Thursday, 11 June 2009

Photos, orphan lamb and the new linen

First a picture of little Heather - she looked so cute in this one that I couldn't resist it.

The postie arrived in the afternoon with an interesting package - it turned out to be the book I had ordered from Donnie at Photo Hebrides (see the blogs I follow on the left for a link). It's a fabulous book - incredibly smooth and glossy to handle - you just want to stroke it for a while, gazing at the photo of the highland cow on the cover. The photos revolve around a story structure which is just enough to theme them together, but is well-balanced enough not to intrude onto the pictures.

This book is destined to be a great friend. At last I have found someone else on my wavelength who realises that the long-abandoned vehicle in the centre of a moor is an embellishment, an enhancement, to the landscape - not something that needs clearing away, tidying up, sanitising. I particularly loved the celebration of corrugated iron structures - I have a very soft spot for corrugated myself (see photo hebrides blog for yesterday!) and would joyfully give up my stonebuilt residence for something iron and clangy. I recommend this book to anyone who lives here, has visited or is considering visiting. Well done Donnie, you have well-captured the spirit of the islands. More power to your lens!

We have a new orphan lamb - this time not a new-born - strangely it is the little black lamb whose mother came back for her after she initially abandoned her. Sadly, her mother died very suddenly yesterday morning and the lamb was quite inconsolable for a while. Once she gets the hang of feeding from the bottle she will soon settle.

A photo of our present weaving project - 16lea dew retted natural colour linen sleyed on a 10 dents to an inch reed at 3 ends per dent. 960 warp ends, about 29 inches wide, 28 shot wheel which is giving about 32 shots per inch, on a 50 yard warp drafted as 2 x 2 herringbone.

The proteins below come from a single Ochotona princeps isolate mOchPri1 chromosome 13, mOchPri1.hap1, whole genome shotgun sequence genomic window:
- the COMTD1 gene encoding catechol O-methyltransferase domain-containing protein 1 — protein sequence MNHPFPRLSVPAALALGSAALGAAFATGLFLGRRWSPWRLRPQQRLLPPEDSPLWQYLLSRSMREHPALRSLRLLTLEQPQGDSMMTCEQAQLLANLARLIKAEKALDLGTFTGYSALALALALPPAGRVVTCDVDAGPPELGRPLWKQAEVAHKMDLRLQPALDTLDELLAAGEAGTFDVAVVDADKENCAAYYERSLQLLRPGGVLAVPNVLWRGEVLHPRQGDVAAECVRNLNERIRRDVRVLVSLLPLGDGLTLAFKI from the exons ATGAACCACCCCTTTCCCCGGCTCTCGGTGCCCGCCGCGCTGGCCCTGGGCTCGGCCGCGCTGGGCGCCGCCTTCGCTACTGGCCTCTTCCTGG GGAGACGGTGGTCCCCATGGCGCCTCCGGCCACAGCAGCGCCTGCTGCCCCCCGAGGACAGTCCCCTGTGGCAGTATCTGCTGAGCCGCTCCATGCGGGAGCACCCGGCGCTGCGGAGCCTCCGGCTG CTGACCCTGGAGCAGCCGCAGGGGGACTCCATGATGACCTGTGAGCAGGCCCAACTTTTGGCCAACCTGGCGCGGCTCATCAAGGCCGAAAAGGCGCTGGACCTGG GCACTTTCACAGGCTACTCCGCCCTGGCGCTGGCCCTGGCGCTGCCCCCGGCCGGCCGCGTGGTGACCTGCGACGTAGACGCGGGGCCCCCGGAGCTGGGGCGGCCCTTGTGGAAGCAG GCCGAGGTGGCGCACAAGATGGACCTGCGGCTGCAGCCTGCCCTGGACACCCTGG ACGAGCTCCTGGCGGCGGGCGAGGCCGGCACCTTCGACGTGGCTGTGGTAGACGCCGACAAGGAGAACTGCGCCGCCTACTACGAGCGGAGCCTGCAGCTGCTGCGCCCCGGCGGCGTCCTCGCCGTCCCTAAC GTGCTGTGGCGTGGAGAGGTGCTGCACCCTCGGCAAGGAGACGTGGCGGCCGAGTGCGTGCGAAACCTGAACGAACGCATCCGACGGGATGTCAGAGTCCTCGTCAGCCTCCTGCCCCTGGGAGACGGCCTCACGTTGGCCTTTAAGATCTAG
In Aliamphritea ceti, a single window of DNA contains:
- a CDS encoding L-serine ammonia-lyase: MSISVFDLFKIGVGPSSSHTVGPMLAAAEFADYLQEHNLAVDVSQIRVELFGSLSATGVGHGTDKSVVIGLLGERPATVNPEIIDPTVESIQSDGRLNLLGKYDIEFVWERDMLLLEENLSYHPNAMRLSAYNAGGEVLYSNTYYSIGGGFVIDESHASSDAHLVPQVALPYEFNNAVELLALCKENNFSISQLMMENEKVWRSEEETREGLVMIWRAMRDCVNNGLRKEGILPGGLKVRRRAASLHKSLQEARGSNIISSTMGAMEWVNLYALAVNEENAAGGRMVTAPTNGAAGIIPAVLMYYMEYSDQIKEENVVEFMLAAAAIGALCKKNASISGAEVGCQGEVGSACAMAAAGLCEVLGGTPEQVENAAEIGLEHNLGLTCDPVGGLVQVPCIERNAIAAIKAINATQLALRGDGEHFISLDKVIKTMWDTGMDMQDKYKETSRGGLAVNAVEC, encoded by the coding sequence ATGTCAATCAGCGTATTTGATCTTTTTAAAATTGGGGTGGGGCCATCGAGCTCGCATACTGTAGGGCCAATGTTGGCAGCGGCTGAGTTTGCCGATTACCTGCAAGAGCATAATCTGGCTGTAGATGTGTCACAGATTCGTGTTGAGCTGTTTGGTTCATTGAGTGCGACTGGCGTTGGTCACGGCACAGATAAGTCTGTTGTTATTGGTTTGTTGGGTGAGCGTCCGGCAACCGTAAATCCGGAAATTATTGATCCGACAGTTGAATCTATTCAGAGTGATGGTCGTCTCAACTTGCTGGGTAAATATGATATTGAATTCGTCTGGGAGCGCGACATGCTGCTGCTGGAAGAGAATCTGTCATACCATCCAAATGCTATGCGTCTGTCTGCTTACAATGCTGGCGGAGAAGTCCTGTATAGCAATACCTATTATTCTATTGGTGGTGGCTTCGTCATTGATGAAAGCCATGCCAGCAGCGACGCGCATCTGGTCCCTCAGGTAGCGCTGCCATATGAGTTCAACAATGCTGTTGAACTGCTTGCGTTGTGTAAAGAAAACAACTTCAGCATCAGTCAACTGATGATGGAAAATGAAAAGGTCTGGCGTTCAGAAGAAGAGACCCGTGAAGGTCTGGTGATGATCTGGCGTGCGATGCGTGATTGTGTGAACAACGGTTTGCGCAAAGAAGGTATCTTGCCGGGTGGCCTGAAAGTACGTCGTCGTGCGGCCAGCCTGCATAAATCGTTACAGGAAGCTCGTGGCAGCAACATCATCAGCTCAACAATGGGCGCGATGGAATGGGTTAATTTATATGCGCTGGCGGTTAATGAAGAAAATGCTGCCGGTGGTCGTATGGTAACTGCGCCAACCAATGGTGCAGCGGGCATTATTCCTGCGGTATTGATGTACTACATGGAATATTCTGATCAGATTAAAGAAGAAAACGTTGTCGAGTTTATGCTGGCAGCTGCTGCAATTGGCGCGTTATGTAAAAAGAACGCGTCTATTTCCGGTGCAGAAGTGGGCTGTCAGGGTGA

Despite the dry weather today it is weaving remarkably well - edges relatively firm and overall appearance crisp and well-defined. Considering that it is a dry-spun tow yarn that does tend to get a bit hairy with handling, it is bearing up remarkably. The only trouble is that with 32 spi it is taking forever to weave and is very, very boring. Thank goodness for BBC i-player on the cordless headphones!

Also, yesterday I received the yarn samples from the linen spinner in Belgium. Jos Vannestes has some gorgeous colours, and everything is wet spun and beautiful. Can't wait to get up to the mill at Shawbost and start rifling through their yarn store to find matching shades to get started on the co-ordinating linen and harris tweed cloths.

Two of the ducklings have gone to a new home in the village this morning. They aren't really ducklings any more - at this stage I call them "duckettes".

SassyGael WoollyWags had a record attendance at the knitters group last evening - we even had a holiday visitor who brought her knitting. It's good to get an opportunity to get together for a laugh and a cup of tea - sometimes we even manage to get a bit of knitting done. The main topic of conversation was the Square Up 2 A Blanket project which lifts off tomorrow at the Harris Inn. Everyone in the area is welcome to attend between 11am and 3pm - there will be spare yarn and needles there for anyone to borrow.

Tuesday, 9 June 2009

A Bit of a Hotchpotch Today.

Hows this for a beautiful candyfloss effect? At present, as well as working on a natural colour linen on the loom which is for an order, I am spending evenings spinning the bags I got from our friends at Carloway Mill (Harris Tweed Textiles). This bag had unspun cut ends, around six inches in length taken from the machines, and some carded fibre all of the same colour with fascinating little slubby bits in it. So I'm spinning the lengths into an endy sort of yarn which has interesting little tails hanging out all over, and twisting it with a single purple lurex thread to give a faint sparkle without being too OTT. Half the fibre I'm spinning really fine and the rest will be thicker. This will give a suite of yarns, all the same colour and type to do a variety of work with. The endy yarn will be excellent for scarf knitting or hand weaving - specially on a rigid heddle or peg loom, the fine will be great for baby socks (Calana Crafts please note!) and the thicker will knit up into sweaters etc.

Will post some pictures of the finished yarn when I have the camera handy.
Now, I know I said I wouldn't mention turkey eggs again for a month, but I found this photo lurking on the camera card of the eggs before we put them under the hens. So here they are.....
Today was ducklings first day outside. Here they have just emerged from their enclosure and are considering their next move. In point of fact, their next move was to go back inside again - so it looks like they are at least blessed with a modicum of common sense! Hopefully two ducklings will leave home later this week and take up residence in the village and we can clean out the enclosure ready for the t........ oops, sorry, said I wouldn't mention them again!

Saturday, 6 June 2009

Decision Made - Eggs Set